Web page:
UK's Domino's warns of higher losses in German expansion push

Wed Jul 3, 2013 5:23am EDT

LONDON, July 3 (Reuters) - Britain's Domino's Pizza warned that annual losses at its fledgling German business would be higher than anticipated due to increased training costs and a poor performance at some of its stores, sending its shares down 7 percent.

Britain's biggest pizza delivery firm said on Wednesday it expected losses for the year at its two-year-old German arm to be between 2 million and 3 million pounds more than first thought, taking the total anticipated loss to as much as 6 million pounds, according to analysts.

"The group's German expansion has hit its first speed bump," Panmure Gordon analyst Simon French said in a note, as he cut his full-year pretax profit forecast for the group by 4 percent to 47.5 million pounds ($72 million) to reflect the higher losses.

Shares in the firm, which opened on Wednesday up 29 percent on a year ago, were down 7.4 percent to 619 pence at 0919 GMT, one of the top FTSE 250 fallers.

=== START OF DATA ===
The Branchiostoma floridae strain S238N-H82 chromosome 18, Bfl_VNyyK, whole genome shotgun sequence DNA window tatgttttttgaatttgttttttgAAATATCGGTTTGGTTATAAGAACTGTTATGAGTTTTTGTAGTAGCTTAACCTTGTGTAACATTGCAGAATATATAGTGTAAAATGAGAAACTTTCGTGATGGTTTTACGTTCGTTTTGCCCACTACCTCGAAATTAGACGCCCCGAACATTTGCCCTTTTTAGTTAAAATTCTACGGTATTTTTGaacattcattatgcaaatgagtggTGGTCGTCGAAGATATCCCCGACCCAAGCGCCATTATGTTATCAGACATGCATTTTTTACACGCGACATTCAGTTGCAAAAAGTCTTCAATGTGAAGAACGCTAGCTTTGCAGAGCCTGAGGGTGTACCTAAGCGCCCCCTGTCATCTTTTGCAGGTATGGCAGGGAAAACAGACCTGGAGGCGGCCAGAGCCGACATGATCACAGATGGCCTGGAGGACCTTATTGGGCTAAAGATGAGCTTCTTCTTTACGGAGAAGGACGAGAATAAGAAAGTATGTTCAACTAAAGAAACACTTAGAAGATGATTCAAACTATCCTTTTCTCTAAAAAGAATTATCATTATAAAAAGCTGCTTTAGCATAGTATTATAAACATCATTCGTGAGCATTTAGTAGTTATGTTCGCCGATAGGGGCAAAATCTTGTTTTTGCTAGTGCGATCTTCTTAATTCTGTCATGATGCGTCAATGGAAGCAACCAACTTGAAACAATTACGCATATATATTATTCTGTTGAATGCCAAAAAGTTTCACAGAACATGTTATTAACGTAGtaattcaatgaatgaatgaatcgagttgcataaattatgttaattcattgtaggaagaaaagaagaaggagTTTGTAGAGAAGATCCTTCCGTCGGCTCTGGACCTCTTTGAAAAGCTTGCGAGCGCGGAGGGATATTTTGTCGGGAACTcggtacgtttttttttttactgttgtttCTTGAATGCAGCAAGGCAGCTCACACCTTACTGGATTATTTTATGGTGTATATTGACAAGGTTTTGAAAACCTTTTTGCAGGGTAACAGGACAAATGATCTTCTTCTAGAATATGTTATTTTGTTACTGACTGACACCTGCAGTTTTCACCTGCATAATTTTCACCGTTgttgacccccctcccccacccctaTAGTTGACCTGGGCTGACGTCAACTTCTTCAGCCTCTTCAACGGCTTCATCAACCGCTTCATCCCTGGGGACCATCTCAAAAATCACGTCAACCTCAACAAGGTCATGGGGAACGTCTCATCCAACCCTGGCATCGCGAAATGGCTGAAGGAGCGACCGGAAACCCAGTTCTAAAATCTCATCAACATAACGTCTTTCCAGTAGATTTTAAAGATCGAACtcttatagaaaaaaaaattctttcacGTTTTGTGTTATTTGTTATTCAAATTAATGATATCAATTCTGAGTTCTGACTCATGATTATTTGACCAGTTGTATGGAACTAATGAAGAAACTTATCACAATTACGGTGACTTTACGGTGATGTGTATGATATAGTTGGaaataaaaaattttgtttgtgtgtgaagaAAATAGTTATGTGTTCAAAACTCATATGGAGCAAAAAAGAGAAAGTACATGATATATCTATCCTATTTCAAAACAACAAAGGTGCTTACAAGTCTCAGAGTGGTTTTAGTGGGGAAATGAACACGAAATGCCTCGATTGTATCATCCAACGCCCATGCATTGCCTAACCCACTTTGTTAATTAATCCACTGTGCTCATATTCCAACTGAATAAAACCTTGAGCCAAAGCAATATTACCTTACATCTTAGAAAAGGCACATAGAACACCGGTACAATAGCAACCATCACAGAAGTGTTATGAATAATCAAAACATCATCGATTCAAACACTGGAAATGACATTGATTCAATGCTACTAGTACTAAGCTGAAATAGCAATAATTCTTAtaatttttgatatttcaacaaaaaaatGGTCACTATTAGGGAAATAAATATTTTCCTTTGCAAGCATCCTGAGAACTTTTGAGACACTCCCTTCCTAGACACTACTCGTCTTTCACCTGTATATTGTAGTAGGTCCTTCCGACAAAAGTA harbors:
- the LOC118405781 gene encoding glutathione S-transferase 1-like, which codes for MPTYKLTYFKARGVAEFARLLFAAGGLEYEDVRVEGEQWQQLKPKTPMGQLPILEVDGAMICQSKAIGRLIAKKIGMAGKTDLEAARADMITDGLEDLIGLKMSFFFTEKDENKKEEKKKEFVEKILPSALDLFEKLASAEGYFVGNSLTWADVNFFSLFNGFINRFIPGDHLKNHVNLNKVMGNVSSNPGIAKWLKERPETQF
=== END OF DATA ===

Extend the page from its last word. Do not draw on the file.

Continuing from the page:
Reporting on trading for the 13 weeks to June 30, Domino's said like-for-like sales at its six German stores open for more than a year rose 11 percent in the period, representing a big slowdown from growth of 40 percent in its first quarter.

Of the 25 stores now in Germany, the stores it manages directly were significantly underperforming those run by franchisees and would be switched to a franchised model "as soon as practicable", it said.

"It is time to drive our German expansion using our tried and tested franchise model," Domino's chief executive Lance Batchelor said. "We are excited about the future in this fledgling territory."

Domino's has previously said the German business could eventually outgrow its core British arm, which owns the master franchise to own and operate the Domino's brand in the UK, Ireland and other European countries.

It has said it expects its German business to be profitable by the end of 2015 and will open another 12 stores in Germany in the second half of this year.

The higher anticipated losses took the shine off a better than expected performance in the UK, where the firm has over 700 stores. Like-for-like sales rose 6.1 percent in the second quarter, boosted by new promotions and growing online sales.